• There needs to be different overall demand for each body type (sedan, compact, SUV etc), which I can control with events.
  • The ‘rarity’ of features needs to be associated with final price. Everyone expects sat-nav in a $50k car. Not so much in a $10k car…
  • All of these factors need to be clearly presented to the player so that they understand how the market is working and WHY cars are selling or not selling.

So in other words, if our car showroom has a dozen SUVS where we set a 20% price premium, all of which have the rare and modern climate control, but none of which have electric windows, and competition from other car makers is currently extremely high, we need all of that to be displayed in a way that shows the player why its taking so long to shift those SUVs, and what they can do about it. The current system does none of this.

Also, because the game is in early access, I can’t just take months off to faff around, I need to make steady progress on this stuff. So with that in mind:

The current sales(showroom) GUI does nothing to show the level of price competition with other car manufacturers. This is already in the game, but not being shown. Maybe a pie chart or bar chart showing our current market share would be a good indicator to add to the showroom?

The number of customers who visit the car showroom that do (or do not) buy a car is also currently modelled but not shown. I should probably get some GUI added to reflect this, even if its just (for now) a percentage indicator showing the number of people who did/did not buy a car. (Plus I could also show the average length of time each car was on the showroom floor?

Once that is in the game, I can start thinking about modelling those per-body-style markets. This could be a multiplier that reflects the needs of each customer, so instead of being open-minded, they could now be SUV buyers or Sedan Buyers. This would allow me to show a breakdown of the visits to the showroom by each customer, and also breakdown showroom-times and sales percentages for each body style (or each car model) in an additional stats tab in the showroom window?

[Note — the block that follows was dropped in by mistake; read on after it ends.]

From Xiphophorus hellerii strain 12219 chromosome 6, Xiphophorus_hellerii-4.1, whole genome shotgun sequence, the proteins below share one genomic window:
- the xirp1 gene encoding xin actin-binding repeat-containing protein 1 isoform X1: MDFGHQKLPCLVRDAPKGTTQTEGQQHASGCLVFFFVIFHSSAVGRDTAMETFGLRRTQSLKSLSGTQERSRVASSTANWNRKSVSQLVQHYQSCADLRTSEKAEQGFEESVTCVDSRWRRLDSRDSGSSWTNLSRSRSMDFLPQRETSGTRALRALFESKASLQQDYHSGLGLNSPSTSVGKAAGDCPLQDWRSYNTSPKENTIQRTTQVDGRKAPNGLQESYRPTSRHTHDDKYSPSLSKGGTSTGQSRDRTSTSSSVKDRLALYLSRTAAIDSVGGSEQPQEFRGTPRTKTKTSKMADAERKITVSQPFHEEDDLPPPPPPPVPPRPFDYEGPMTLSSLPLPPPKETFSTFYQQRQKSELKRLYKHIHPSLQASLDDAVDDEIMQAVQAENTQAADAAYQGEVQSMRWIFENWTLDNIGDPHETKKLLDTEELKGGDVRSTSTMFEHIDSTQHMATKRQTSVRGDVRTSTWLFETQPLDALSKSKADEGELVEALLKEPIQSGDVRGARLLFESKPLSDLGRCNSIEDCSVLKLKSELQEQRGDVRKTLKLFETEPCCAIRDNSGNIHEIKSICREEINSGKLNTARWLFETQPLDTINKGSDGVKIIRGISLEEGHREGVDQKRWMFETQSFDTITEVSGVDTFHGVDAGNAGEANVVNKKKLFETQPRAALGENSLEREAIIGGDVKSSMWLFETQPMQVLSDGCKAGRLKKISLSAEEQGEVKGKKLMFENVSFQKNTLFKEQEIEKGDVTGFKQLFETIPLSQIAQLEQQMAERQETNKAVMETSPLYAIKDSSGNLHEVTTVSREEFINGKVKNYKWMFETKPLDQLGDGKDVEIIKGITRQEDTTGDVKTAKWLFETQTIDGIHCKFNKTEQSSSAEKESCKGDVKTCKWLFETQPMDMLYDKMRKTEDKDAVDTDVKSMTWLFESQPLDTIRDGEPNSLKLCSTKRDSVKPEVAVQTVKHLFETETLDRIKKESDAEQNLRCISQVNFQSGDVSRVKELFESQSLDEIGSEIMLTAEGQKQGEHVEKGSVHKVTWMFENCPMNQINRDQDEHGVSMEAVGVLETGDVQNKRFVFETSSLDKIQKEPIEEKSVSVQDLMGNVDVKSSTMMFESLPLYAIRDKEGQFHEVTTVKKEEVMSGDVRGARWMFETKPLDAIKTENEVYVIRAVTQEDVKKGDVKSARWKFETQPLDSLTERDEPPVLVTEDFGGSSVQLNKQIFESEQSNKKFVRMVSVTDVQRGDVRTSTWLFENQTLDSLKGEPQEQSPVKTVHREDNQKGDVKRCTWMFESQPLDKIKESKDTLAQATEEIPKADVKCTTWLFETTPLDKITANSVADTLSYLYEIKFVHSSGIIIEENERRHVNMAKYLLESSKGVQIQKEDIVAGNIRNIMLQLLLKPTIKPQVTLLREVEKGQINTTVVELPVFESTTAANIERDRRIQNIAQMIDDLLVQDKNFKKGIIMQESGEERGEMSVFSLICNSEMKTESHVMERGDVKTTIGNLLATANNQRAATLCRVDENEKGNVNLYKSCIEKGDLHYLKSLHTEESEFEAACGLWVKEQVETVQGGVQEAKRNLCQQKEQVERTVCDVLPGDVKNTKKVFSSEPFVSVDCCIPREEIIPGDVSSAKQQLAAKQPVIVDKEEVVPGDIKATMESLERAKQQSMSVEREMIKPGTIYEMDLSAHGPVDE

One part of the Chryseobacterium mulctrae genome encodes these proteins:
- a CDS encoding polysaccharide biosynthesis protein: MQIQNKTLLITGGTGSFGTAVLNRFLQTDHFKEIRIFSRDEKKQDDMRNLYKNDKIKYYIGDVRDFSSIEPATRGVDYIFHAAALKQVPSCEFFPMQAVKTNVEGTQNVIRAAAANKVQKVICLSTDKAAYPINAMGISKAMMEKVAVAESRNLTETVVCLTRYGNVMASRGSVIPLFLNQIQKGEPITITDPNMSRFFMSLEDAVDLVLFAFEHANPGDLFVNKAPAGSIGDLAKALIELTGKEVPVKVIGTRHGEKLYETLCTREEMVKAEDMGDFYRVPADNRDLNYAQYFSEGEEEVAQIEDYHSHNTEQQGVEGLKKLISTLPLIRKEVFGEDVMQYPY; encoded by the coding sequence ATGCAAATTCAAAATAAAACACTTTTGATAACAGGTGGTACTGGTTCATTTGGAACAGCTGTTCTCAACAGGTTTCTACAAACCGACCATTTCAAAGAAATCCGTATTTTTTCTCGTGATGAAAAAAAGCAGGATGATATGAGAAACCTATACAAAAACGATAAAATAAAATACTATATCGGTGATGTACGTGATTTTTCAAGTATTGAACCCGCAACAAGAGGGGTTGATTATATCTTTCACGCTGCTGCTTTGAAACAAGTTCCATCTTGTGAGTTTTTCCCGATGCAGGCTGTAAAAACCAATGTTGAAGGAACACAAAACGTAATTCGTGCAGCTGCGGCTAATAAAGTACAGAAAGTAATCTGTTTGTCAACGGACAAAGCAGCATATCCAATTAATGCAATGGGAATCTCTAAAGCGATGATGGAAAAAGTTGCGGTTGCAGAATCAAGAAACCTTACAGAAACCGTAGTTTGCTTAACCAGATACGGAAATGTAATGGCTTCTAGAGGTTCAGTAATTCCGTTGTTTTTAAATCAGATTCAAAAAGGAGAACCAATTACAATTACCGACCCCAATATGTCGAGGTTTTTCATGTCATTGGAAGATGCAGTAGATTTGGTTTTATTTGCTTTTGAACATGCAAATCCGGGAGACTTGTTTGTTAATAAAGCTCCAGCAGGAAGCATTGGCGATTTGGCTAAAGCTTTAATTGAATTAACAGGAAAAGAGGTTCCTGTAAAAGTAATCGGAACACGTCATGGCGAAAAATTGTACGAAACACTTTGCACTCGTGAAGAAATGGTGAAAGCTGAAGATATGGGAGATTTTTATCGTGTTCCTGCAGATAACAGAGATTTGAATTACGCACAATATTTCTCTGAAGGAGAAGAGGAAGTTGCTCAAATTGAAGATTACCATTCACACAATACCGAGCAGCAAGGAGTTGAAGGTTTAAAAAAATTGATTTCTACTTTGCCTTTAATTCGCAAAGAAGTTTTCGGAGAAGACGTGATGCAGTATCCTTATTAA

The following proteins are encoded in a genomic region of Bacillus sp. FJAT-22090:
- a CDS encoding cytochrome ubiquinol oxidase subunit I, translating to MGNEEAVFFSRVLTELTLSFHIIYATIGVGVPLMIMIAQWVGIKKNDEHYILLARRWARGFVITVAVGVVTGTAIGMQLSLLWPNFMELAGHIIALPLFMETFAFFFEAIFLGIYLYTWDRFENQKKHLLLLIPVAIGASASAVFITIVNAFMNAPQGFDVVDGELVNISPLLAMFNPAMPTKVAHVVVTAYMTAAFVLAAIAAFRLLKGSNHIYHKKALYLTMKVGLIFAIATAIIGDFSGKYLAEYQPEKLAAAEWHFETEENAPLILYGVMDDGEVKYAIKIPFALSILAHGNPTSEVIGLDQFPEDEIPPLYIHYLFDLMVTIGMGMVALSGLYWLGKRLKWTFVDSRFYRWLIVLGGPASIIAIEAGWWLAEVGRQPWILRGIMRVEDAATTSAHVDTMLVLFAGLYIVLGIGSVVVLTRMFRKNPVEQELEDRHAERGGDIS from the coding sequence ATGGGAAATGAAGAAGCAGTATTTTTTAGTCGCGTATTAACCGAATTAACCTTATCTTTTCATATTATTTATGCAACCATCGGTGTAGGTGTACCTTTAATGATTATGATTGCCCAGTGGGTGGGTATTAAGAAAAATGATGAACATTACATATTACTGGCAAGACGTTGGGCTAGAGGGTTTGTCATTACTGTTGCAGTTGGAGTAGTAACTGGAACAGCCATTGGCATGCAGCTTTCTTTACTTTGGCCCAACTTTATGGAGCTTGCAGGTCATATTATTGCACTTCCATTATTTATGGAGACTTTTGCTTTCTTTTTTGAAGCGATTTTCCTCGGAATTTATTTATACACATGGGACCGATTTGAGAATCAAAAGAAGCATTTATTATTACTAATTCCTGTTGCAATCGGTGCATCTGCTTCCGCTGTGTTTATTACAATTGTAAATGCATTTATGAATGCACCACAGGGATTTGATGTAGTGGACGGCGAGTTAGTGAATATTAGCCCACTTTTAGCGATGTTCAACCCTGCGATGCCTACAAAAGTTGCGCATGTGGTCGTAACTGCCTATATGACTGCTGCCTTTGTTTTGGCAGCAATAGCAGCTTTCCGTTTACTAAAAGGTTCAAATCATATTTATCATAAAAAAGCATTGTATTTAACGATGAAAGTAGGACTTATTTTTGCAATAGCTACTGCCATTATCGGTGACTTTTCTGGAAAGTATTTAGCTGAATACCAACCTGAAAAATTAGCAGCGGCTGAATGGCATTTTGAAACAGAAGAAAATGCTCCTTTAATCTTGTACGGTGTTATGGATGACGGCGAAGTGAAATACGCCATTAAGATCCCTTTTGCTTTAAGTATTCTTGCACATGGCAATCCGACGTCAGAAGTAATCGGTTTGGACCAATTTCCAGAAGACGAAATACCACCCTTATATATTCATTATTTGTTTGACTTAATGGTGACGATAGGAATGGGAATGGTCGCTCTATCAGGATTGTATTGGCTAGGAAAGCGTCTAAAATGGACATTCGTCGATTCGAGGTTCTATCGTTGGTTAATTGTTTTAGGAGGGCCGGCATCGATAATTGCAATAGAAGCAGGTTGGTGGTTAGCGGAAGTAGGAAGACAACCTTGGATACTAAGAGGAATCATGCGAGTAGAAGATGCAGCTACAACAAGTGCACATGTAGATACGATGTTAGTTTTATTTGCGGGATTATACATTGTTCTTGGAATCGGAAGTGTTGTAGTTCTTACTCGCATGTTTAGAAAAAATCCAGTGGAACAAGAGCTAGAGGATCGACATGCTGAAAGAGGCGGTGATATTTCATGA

And then phase III would be modelling the different expectations of features on a car-price based model (electric windows expected on cars above price $X…). That would require a fair bit of internal code wrangling PLUS some fancy GUI changes.

Anyway, I’m interested to hear peoples views on all this, does this sound like its going in the right direction?



So, when watching a lets play for my new game Production Line, I encountered the point that ‘surely compact cars should sell for less than an SUV? given the same options…?’ Which is of course absolutely true. As a result I immediately leapt into my code and made it so. There is now a price modifier for each body style, with compact cars being cheaper, sedan being the default and SUV being more expensive. So far…so good.

But in the current game, producing all 3 cars takes the same time and resources, so why would anybody ever build a compact car? Suddenly I have introduced yet another dodgy piece of game balance. Argggh. In the back of my mind, I have always planned to simulate multiple ‘markets’ for cars (sop one sort of customer is looking for a compact car, another for an SUV etc), so the strategy of purely producing SUVs would be a bad one, but there still remains the problem that I have hard coded higher profitability into the larger vehicles. Plus this means that because it only applies to the base car features (wheels, doors, roof etc), there is an additional incentive to sell ‘basic’ SUVS, whereas we all know that cars make a lot more profit on the extras…